Agents Should Do These 5 Things For FHA Appraisals

Avoid Headaches With These 5 Tips For FHA Appraisals

The market is hot and sales activity is increasing. If only we had more listings, right?

Tips For FHA Appraisals

I’ve noticed recently in this frenzy of activity that those in the real estate industry, including mortgage lenders, agents, and of course appraisers, seem to be burning the candle at both ends. It’s easy to get ahead of ourselves and not be the most efficient.

One example of this that has happened to me lately is that homes have not been prepared for FHA appraisals. What this means is that agents have not prepared the house to meet HUD/FHA appraisal guidelines.

This can result in increased cost to the borrower due to reinspection and possible delays to the closing, something none of us want, right?

Today I’m going to share with you some of the things I’ve been seeing recently with FHA appraisals that require me to revisit the property, which as I said increases the cost to the buyer and may delay the closing.

Agents Should Do These 5 Things When Preparing Listings For FHA Appraisals

1) Make sure that all utilities are on and functioning – HUD requires appraisers to verify that all utilities are on and working like they’re supposed to. These utilities include electricity, gas, water, and sewer.

Appraisers must verify that the power is on and outlets are functioning. This is typically done by testing an outlet in each room as well as flipping light switches and turning appliances on and off.

Gas is verified to be working by turning on appliances such as the stove or by turning on the home’s heating system if it is gas-powered.

In addition, water faucets are turned on to check for water flow and pressure. Water pressure is checked by turning the water on at the same time as flushing the toilet to see if there is a reduction in water flow.

If the home has a septic system we must check to see if there are any signs of damage. If any damage is noted before the appraisal is done it should be repaired beforehand or the appraisal will be subject to it being fixed.

2) Verify that the water heater is on and working – This problem happened to me this week. I visited a house for an FHA appraisal and when I turned on the hot water there was none.

This particular house had recently been renovated and was vacant and it looked like the water heater was new. What most likely happened was that the breaker to the water heater had been turned off to work on it and it was never turned back on.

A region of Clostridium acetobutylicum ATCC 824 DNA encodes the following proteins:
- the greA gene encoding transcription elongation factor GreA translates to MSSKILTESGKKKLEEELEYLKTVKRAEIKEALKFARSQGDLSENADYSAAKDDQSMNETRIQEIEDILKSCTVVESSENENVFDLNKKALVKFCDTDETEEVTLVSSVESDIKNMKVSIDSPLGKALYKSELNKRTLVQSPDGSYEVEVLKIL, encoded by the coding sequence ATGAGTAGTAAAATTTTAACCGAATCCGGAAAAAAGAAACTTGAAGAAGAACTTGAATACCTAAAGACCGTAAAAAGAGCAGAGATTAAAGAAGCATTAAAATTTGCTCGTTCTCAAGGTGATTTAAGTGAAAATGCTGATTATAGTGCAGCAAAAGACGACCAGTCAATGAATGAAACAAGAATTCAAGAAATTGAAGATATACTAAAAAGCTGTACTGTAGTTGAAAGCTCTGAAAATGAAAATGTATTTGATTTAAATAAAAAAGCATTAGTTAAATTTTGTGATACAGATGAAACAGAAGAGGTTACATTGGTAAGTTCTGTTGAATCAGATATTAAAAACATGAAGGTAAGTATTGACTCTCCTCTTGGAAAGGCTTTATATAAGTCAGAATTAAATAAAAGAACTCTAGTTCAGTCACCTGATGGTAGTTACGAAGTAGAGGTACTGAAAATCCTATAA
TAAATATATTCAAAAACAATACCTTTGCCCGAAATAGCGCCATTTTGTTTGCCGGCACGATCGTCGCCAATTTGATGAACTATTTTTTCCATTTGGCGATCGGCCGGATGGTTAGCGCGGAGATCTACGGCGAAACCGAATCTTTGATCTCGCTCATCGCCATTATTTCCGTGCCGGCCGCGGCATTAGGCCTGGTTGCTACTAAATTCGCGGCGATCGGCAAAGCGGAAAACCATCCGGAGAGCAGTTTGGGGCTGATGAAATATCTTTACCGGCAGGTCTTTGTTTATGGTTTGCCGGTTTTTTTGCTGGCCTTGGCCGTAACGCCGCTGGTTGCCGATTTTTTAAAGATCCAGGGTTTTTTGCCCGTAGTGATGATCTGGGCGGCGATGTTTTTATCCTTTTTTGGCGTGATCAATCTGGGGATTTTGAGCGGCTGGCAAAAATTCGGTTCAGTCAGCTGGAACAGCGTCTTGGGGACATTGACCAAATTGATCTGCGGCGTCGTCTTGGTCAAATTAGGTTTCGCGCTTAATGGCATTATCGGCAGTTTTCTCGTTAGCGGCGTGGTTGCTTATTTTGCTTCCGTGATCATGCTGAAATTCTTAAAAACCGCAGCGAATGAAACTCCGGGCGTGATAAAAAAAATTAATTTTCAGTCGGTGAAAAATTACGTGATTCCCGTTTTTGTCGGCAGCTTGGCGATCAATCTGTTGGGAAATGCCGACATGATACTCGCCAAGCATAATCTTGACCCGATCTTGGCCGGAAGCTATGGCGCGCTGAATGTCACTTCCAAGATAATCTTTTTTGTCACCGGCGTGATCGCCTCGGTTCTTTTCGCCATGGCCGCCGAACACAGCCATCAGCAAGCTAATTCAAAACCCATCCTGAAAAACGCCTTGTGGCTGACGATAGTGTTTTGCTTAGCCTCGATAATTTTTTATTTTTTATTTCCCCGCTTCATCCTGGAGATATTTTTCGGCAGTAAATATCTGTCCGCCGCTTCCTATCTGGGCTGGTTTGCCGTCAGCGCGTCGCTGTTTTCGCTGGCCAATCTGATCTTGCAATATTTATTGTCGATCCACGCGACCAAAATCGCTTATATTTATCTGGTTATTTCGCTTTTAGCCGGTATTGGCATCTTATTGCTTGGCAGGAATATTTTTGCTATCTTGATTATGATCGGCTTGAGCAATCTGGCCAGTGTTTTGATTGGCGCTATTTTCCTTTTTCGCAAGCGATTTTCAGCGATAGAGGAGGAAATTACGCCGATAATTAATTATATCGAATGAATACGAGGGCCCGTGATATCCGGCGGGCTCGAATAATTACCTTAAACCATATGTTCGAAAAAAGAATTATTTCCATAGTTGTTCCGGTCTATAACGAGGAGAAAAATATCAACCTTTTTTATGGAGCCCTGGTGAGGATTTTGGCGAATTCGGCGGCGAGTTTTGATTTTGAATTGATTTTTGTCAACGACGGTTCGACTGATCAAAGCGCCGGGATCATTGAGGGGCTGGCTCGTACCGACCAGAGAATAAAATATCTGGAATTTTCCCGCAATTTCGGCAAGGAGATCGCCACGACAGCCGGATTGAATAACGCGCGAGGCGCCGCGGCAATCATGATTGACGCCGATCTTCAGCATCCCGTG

It’s not just a matter of the appraiser flipping the breaker switch and checking it because the water heater takes a while to heat up the water so it will require an additional visit to verify that it works.

3) Unstick windows – FHA/HUD requires that at least one window per room be operable if it is the only source of egress. If there is another way out of the house, such as with a door, then there is no requirements for the window to open.

The problem of stuck windows typically occurs with older homes that have wooden frames that have been painted shut. If the window is the only way out then it must be unstuck so that it will open.

Something else to keep in mind is how easy it is to open the window. While it may be possible to open you also have to keep in mind that this could be a young child’s bedroom so it should be easy enough for them to open it up.

4) Remove all peeling paint – Peeling paint is one of the most common FHA issues for older homes. Any home built prior to 1978 has the potential to have lead-based paint, which is dangerous if swallowed.

There are specific guidelines for removing the paint which I have covered in this prior post. As with all FHA requirements, it’s good to have them completed prior to the appraiser’s visit, or a reinspection will be required thereby increasing the cost and time to close.

5) Repair or replace broken appliances – Appliances are not necessarily required to be in the home, however, if they are present they must work.

If appliances are not present in the subject but they are in the comps there will be a downward or negative adjustment made to the comparable because they will be considered superior in comparison to the subject.

Here’s a tip for agents: if there are appliances in the home but they do not work, and you do not want to spend money on new ones, just remove them. Again, there will be an adjustment made to reflect the property not having appliances, however, you will not be out the money to buy new ones.


These items should be done before the appraiser visits the property so that the appraisal inspection can be performed without delays and all of the necessary FHA checklist items can be verified.


Do you have any other questions regarding FHA appraisals? Feel free to contact me if you do and as always thanks for reading.

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